3. Consider how your child falls asleep at bedtime
I know I talk about the importance of sleep independence ad nauseum, but it really is the cornerstone to so many sleep struggles. If your toddler is relying on you lay with them as they are falling asleep at bedtime, they are more likely to wake briefly during those lighter stages of sleep in the early morning hours, realize you’re not there, and need to rectify the situation. Once your toddler is able to fall asleep confidently and independently, they are going to have the tools and skills to get themselves back to sleep during any early morning wakes.
If you’re struggling to help your toddler or preschooler learn how to fall asleep independently, check out 1:1 Toddler Sleep Coaching and we can work together to create a plan personalized for your child and make sure you feel supported you while you put it into action.
4. Examine your boundaries
What happens when your toddler wakes up super early? Do you bring them into your bed? Are you falling back to sleep with them in theirs? Are you starting the day with a sippy-cup of milk and cartoons while cuddling? These moments – while sweet in the short-term – may actually be encouraging and perpetuating early morning wake ups. You may be unintentionally “rewarding” these early risings.
Instead of co-sleeping to finish the night or starting your day before the sun, set a morning minimum (I like anything later than 6:00am) and handle the early mornings in the same way you would if your child woke in the middle of the night. You can build in intentional 1:1 time during the day or 5-10 minutes of play time during the bedtime routine to help fill your child’s cup at more appropriate hours.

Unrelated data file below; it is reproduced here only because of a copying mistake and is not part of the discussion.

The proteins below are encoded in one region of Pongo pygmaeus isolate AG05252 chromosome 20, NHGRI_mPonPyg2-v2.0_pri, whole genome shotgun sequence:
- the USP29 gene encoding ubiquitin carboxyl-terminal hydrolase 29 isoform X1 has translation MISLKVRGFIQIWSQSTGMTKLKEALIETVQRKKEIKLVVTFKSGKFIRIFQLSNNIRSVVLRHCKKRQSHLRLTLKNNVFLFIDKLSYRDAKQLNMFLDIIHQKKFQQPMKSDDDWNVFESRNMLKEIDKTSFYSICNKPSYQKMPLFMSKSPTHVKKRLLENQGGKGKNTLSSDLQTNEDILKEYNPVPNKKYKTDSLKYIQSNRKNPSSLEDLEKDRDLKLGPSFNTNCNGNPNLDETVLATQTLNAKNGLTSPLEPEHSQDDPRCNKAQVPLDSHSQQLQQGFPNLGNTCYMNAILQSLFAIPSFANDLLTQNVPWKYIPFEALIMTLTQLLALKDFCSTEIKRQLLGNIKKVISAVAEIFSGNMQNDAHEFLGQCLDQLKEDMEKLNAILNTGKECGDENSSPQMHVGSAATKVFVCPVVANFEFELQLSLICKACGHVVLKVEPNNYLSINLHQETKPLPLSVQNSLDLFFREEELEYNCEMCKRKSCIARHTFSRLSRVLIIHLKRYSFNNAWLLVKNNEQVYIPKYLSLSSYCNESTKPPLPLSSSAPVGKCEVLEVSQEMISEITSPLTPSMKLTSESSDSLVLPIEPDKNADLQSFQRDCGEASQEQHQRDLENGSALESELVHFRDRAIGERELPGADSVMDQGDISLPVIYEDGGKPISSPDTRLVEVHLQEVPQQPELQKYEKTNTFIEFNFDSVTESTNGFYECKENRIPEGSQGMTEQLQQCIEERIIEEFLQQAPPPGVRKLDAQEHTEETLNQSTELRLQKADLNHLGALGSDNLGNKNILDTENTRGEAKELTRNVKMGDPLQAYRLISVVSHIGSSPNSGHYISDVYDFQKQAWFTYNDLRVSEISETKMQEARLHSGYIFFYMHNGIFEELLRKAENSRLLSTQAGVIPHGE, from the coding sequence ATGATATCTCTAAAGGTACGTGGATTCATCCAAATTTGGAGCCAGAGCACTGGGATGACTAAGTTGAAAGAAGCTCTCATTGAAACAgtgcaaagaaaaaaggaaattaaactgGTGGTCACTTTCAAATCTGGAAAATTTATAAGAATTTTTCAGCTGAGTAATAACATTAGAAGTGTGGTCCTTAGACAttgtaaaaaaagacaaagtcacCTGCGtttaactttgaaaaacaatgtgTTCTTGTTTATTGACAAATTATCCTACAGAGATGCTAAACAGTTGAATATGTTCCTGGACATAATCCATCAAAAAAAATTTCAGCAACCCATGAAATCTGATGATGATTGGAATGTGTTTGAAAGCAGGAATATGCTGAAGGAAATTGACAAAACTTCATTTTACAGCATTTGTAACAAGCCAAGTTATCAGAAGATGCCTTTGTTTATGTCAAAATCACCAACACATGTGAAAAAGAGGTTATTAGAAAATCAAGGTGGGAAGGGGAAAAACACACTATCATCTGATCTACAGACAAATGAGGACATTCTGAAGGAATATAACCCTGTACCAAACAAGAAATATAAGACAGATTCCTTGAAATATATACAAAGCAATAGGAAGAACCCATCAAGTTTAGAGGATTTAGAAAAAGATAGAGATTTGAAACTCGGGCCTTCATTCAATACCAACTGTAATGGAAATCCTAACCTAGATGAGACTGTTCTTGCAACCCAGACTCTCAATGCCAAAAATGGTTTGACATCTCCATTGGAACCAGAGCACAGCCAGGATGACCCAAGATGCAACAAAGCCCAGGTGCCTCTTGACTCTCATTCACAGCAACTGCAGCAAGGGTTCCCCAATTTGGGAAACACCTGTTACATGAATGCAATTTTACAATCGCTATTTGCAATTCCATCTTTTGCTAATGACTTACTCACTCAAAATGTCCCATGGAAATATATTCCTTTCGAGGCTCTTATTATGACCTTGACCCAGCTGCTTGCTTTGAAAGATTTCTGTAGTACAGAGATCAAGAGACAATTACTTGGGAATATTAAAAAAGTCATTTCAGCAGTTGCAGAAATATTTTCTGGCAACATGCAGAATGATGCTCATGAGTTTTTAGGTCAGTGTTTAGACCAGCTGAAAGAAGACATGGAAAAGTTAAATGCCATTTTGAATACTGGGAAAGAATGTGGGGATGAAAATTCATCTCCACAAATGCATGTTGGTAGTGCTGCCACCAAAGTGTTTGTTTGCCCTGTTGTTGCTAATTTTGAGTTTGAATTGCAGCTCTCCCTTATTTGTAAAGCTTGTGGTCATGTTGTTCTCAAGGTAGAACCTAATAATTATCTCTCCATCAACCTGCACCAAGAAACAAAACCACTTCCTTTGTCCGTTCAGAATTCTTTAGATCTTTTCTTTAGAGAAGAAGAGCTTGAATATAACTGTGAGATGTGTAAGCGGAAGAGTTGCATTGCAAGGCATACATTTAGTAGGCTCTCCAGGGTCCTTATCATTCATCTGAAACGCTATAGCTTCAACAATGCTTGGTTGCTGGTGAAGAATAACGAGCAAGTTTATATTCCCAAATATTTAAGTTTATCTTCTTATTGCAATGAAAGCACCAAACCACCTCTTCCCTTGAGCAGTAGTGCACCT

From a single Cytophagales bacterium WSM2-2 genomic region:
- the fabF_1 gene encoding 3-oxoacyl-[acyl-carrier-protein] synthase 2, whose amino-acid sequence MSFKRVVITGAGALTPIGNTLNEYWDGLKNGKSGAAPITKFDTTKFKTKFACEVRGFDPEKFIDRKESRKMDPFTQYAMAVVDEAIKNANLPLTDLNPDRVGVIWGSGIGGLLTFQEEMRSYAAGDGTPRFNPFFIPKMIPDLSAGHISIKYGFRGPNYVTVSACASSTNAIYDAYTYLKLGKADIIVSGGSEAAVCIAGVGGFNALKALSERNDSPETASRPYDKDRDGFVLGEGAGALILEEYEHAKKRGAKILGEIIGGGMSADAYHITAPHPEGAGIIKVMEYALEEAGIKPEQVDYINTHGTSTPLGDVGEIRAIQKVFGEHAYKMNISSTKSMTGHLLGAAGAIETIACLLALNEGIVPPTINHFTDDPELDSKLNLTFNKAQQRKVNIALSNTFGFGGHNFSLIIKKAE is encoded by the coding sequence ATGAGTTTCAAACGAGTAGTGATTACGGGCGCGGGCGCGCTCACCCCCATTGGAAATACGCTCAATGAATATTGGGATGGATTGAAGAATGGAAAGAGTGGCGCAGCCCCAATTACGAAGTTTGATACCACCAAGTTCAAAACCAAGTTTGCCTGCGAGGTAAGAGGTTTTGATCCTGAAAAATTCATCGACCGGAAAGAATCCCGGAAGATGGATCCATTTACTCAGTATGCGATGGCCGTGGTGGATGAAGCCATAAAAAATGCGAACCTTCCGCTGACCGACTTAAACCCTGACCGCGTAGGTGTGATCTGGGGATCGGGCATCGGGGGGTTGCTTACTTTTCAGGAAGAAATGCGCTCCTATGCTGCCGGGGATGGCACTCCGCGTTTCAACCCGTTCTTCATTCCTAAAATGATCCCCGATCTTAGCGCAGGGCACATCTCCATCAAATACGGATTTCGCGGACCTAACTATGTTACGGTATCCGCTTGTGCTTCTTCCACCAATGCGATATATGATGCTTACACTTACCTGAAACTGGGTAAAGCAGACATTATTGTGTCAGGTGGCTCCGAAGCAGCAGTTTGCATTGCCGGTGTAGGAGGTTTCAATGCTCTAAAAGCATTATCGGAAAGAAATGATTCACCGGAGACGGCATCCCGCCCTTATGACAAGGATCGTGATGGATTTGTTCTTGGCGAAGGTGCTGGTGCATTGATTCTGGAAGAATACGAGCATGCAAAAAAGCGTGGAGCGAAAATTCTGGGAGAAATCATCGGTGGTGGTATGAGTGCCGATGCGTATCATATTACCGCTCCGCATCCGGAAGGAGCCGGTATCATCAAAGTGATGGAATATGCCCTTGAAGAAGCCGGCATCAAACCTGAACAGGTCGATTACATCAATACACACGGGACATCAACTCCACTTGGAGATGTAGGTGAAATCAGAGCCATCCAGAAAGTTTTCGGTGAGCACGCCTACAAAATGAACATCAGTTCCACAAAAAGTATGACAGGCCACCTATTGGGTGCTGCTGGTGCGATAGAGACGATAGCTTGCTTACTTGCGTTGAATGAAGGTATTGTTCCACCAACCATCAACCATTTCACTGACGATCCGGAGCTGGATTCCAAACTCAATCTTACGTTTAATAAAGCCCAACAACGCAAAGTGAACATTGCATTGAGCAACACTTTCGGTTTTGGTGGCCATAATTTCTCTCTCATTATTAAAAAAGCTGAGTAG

5. Use a toddler clock
When we as adults wake up early, we look at our clock or phones, realize we still have a while longer to sleep, and drift off again (hopefully). Toddlers and preschoolers who have no concept of time (and who are naturally unmotivated sleepers), are more likely to feel an almost fully rested body, and assume it’s time to get their day started. To help them be successful at understanding the boundaries of sleep and wake times, you can introduce a toddler or “okay to wake” clock.
Explain to your child that when their clock is off, it is time for sleep; when their clock turns on/changes color, then it is time to get up. Do some role-play practice during the day and reference this blog post on using a toddler clock for more information on my favorite ones and how to introduce them. You can even build in a reward for staying in their bed until the clock says it’s time to get up!
Early morning wake ups can be tough to troubleshoot. These solutions may not be an overnight success and it may take a few weeks of adjustments & consistency to find the right formula. If you’re struggling to find the right solution(s) or would like some help problem solving, I’d love to partner together and say goodbye to 5:00am and hello to more sleep!